EdeFi: Financial Agency in School Communities

“My students haven’t had calculators all year.” This was my mother’s first reaction as a high school math teacher when I asked whether there exists a need for a DeFi-powered educational system. Modern educational infrastructure is riddled with rigid bureaucracy. As a result, governments and their subnational entities who manage education often struggle with slow and obscure financial decision pipelines, which leaves staff, teachers, and students without integral resources. While my mother’s students weren’t allocated calculators, schools around the world lose access to healthy lunch options, transportation systems, or life-saving PPO when delays limit vital purchases.

A lack of financial agency in school expenditures permeates socioeconomic discrepancies, with school communities around the world lacking control over their own finances. Even when resources are purchased, the recipients often lack a voice in funding priorities, with staff and teacher input often restricted by stringent timelines and processes.

Introducing EdeFi (Education + DeFi): a model leveraged by the Satchel protocol to instill agency in school communities on the individual, local, and global levels via DeFi. Financial agency necessitates two phases: bootstrapping funds and jurisdiction over where they are spent.

Bootstrapping Funds via DeFi Lending

To bootstrap funds, two primary stakeholders contribute to the capital flowing through the EdeFi network: school community members and non-community contributors. Beneficiary capital is generated through three flows:

EdeFi Capital Flow Example
EdeFi Capital Flow Example

Community Member Flow: A community member (e.g. a teacher or a parent of a student at a school) provides a principal amount to the EdeFi protocol. The EdeFi protocol then lends the principal to DeFi service(s). Upon withdrawal, the community member receives the principal amount and a portion of the yield, while the community member’s school receives the remaining portion.

Non-Community Flows:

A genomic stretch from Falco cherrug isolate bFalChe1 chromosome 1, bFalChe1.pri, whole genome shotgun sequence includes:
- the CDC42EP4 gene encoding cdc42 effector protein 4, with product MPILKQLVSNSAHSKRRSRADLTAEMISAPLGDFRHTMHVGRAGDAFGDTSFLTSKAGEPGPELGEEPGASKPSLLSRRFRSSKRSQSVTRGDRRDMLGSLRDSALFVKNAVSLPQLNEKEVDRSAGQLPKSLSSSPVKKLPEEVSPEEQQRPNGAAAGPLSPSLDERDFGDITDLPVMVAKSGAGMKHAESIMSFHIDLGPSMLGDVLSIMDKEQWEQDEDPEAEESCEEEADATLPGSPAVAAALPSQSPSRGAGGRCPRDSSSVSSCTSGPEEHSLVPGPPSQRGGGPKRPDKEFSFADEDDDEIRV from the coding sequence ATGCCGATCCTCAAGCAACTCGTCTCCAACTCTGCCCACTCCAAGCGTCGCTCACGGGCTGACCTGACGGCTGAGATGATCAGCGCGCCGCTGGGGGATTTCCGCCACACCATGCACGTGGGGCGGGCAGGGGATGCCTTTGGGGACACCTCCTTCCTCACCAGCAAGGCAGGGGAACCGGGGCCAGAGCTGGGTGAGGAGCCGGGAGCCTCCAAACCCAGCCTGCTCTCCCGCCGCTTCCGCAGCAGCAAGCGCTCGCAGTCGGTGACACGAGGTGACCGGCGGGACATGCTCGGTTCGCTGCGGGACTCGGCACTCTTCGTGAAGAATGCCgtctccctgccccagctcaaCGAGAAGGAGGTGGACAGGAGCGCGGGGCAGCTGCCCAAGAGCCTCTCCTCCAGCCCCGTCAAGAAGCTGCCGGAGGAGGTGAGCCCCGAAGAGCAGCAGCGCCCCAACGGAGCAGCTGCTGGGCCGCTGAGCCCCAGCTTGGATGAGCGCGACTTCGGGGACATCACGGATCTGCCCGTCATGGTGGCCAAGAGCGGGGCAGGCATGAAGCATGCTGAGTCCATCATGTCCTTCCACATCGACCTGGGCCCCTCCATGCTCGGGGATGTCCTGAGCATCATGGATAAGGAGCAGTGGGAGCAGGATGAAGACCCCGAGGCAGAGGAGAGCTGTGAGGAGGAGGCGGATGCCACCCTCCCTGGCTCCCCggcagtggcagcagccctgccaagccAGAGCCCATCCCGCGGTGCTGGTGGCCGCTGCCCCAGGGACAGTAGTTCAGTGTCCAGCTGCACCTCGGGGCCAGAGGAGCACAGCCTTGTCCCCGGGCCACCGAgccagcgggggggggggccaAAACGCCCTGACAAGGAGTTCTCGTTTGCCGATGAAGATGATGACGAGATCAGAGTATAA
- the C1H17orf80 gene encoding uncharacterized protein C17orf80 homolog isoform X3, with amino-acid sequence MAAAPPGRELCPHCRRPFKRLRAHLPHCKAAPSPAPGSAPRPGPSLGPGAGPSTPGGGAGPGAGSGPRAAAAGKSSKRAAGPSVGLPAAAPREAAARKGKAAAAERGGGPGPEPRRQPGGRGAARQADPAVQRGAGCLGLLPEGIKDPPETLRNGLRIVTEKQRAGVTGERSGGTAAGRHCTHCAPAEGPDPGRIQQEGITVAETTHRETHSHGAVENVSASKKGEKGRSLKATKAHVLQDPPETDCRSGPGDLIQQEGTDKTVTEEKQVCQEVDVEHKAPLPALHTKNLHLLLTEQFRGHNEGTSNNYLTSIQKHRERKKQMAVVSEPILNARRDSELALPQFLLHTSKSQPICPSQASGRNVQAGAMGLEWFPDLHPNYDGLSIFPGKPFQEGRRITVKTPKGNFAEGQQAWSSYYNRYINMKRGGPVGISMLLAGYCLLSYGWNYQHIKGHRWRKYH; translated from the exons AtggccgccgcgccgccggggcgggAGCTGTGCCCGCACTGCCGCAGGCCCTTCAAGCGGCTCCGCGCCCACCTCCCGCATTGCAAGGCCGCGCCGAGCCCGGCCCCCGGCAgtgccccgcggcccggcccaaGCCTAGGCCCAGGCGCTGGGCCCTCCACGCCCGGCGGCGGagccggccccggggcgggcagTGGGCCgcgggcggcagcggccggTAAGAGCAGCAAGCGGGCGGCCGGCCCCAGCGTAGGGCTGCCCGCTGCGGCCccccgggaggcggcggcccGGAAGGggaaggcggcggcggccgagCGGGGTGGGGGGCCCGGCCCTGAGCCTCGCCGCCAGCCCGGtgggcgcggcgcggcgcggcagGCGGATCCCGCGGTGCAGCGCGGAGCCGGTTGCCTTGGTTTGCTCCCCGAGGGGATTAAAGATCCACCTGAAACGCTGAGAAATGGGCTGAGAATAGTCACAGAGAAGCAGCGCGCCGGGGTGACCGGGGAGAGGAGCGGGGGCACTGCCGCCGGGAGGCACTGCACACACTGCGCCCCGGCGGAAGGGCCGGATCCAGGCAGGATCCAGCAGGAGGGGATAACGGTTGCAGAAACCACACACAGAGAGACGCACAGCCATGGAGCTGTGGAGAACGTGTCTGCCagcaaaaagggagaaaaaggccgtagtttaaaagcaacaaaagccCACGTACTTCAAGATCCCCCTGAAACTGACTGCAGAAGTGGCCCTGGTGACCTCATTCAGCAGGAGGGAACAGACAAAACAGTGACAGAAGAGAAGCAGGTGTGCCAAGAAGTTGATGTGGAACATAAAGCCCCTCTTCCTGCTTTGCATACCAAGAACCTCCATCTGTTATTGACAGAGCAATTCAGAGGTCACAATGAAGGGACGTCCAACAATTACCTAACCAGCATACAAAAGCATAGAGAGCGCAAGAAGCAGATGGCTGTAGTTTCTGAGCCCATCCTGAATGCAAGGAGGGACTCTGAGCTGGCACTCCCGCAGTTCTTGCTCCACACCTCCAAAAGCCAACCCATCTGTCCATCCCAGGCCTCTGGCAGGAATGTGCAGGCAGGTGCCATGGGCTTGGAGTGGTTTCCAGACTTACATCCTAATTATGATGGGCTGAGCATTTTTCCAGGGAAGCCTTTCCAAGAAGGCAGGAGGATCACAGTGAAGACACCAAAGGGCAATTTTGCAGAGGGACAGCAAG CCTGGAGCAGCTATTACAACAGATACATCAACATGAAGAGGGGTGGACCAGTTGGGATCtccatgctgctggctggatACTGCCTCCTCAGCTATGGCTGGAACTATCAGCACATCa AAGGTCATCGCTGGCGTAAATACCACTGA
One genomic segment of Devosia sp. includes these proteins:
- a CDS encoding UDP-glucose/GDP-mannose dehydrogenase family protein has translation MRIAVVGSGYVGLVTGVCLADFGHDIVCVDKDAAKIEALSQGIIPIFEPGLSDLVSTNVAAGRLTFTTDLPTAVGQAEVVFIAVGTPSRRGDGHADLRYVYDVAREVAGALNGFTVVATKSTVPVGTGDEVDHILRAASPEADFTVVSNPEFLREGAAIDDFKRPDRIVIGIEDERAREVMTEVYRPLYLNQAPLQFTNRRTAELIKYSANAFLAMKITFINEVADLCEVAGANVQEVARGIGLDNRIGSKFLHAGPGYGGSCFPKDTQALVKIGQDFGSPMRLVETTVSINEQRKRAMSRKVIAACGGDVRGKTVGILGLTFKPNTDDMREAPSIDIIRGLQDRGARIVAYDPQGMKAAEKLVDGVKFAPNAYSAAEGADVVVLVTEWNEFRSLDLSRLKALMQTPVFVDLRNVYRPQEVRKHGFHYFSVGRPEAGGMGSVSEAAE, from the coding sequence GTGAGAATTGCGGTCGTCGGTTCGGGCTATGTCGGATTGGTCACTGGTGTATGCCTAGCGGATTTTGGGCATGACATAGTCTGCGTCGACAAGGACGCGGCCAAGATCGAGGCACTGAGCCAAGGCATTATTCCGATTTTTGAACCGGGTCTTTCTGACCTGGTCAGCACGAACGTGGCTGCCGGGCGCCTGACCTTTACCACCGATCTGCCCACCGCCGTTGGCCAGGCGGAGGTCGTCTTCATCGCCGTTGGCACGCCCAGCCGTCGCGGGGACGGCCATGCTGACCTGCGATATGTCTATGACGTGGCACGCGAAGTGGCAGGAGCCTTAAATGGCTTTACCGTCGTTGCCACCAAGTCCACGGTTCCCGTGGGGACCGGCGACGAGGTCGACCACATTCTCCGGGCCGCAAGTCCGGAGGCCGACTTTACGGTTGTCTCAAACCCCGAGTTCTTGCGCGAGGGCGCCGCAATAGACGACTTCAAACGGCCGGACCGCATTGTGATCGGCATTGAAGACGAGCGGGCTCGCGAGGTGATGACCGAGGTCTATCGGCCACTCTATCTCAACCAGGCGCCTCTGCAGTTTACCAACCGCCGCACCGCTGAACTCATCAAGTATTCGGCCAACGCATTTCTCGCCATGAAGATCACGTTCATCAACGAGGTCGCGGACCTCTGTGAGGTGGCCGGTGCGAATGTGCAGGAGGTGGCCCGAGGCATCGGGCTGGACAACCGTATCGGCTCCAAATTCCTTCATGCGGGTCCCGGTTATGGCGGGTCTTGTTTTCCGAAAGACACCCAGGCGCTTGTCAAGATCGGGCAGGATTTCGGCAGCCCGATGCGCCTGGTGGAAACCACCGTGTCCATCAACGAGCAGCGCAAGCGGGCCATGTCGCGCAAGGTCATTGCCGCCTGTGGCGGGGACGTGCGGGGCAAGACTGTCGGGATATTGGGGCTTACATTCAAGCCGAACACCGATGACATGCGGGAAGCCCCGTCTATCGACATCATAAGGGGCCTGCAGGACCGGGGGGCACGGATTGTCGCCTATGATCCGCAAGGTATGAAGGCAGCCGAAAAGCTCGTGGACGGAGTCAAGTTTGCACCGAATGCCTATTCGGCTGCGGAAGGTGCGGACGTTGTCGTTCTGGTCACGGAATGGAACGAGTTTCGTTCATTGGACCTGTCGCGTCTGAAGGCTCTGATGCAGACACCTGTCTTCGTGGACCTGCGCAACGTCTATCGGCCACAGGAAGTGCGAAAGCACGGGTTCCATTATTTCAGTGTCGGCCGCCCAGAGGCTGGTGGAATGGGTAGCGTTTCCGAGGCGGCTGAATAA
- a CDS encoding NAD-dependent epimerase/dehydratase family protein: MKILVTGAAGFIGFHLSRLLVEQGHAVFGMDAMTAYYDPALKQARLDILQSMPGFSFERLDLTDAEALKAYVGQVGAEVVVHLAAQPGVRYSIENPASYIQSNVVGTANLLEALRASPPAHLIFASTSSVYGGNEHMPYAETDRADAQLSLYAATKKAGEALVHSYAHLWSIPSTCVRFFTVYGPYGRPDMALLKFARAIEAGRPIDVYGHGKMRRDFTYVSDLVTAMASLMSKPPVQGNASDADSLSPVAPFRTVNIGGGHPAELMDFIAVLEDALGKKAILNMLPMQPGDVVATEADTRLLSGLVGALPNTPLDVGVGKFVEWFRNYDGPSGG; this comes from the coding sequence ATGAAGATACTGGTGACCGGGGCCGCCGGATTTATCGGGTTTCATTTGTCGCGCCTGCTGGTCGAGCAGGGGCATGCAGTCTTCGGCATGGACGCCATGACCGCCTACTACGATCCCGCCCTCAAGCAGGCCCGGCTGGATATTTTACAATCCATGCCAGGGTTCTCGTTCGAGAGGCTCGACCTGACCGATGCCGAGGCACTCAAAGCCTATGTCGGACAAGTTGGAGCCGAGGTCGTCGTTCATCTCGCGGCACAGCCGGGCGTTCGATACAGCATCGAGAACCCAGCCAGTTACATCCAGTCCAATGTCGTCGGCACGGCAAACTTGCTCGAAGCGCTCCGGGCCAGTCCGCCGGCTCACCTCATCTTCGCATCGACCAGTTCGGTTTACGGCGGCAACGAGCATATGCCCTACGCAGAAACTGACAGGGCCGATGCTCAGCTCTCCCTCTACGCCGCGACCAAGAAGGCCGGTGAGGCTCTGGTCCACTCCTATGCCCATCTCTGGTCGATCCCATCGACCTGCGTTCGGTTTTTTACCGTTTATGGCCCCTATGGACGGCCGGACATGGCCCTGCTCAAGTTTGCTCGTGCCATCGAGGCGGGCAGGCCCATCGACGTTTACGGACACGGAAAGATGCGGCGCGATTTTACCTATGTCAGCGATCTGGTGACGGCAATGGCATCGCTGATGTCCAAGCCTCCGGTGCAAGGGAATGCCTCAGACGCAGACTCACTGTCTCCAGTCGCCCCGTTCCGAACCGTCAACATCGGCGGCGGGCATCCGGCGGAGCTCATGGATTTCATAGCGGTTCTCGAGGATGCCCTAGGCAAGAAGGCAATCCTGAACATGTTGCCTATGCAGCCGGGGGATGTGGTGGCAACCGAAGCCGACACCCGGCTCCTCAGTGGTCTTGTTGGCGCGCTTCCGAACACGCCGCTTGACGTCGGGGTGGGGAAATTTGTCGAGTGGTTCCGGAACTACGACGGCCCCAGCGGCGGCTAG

• Non-Community Donor Flow: A donor donates funds to the EdeFi protocol, which directs the contribution directly to a school of the donor’s choice.
  • Non-Community Lender Flow: A non-community lender (e.g. a large DeFi token-holder simply seeking to have a chunk of their yield to be used charitably) provides a principal amount to the EdeFi protocol. The EdeFi protocol then lends the principal to DeFi service(s). Upon withdrawal, the community member receives the principal amount and a portion of the yield, while a school of the non-community lender’s choice receives the remaining portion.

Splitting yield between community members and schools fosters individual and local socioeconomic mobility. School community members are able to leverage DeFi resources (which are especially impactful in underbanked school communities) to cultivate personal capital growth. Simultaneously, they are able to provide their local school with vital resources. To leverage an age-old metaphor, the Non-Community Flows provide schools communities with “the fish” via large sums of capital from external sources. The Community Member flow provides “the fishing rod,” or the tooling and infrastructure necessary for financial autonomy. Combined, these flows provide both the stimulus and financial services that constitute individual agency.

Jurisdiction via DeFi Governance

EdeFi makes use of a DeFi governance model to allocate voting power with the objective of instilling local and global agency.

EdeFi Governance Model
EdeFi Governance Model

Protocol-wide Governance

All stakeholders can vote on protocol-wide decisions. Example proposals include new yield-bearing mediums to integrate or the initial voting delegation amount for schools.

In essence, EdeFi stakeholders help curate its future, defining core facets of their financial infrastructure. Governance through voting gives EdeFi flexibility —the network is malleable to community needs, providing people with agency over their finances and education structure.

Local Governance

Community members can vote on which school projects receive funds generated by the network. Example proposals include school textbooks or healthy lunch options.

In this way, residents inch towards self-governance — paving the way for their communities and reclaiming agency from largescale institutions that have long been making these decisions for them. EdeFi reroutes communal power and delivers it directly to the people, giving them the jurisdiction to mold their schools and surrounding communities as they wish. Providing individuals with voting power in the direction of their community development converts schools into a community-led, decentralized societal epicenter.

An EdeFi Future

In conjunction, financial bootstrapping and governance allow EdeFi to reroute financial and governmental agency to school communities on the individual, local, and global levels. The adoption of EdeFi in educational systems opens doors for transforming bureaucratic societal entities into hubs of sustainable self-governance.

Satchel is a decentralized application that leverages the EdeFi model to bank underbanked school communities around the world, and our team is hard at work to manifest the EdeFi dream into a reality. Join our waitlist and stay tuned on Twitter to learn more!

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